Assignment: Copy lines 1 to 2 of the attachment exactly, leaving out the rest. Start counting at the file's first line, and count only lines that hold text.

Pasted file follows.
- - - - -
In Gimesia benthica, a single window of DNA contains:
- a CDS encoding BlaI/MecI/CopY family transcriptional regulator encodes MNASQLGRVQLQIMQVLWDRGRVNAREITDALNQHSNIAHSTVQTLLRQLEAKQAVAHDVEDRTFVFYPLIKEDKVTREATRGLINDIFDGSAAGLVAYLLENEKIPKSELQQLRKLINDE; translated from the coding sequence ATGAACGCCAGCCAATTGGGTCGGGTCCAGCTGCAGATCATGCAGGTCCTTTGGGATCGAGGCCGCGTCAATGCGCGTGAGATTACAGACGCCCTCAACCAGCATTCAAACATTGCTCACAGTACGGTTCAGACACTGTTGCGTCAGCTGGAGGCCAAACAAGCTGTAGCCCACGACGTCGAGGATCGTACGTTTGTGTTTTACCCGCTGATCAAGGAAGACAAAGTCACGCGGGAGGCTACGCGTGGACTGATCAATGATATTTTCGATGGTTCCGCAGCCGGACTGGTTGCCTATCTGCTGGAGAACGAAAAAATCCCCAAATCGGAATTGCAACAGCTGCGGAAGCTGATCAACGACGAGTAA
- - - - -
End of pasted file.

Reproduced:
In Gimesia benthica, a single window of DNA contains:
- a CDS encoding BlaI/MecI/CopY family transcriptional regulator encodes MNASQLGRVQLQIMQVLWDRGRVNAREITDALNQHSNIAHSTVQTLLRQLEAKQAVAHDVEDRTFVFYPLIKEDKVTREATRGLINDIFDGSAAGLVAYLLENEKIPKSELQQLRKLINDE; translated from the coding sequence ATGAACGCCAGCCAATTGGGTCGGGTCCAGCTGCAGATCATGCAGGTCCTTTGGGATCGAGGCCGCGTCAATGCGCGTGAGATTACAGACGCCCTCAACCAGCATTCAAACATTGCTCACAGTACGGTTCAGACACTGTTGCGTCAGCTGGAGGCCAAACAAGCTGTAGCCCACGACGTCGAGGATCGTACGTTTGTGTTTTACCCGCTGATCAAGGAAGACAAAGTCACGCGGGAGGCTACGCGTGGACTGATCAATGATATTTTCGATGGTTCCGCAGCCGGACTGGTTGCCTATCTGCTGGAGAACGAAAAAATCCCCAAATCGGAATTGCAACAGCTGCGGAAGCTGATCAACGACGAGTAA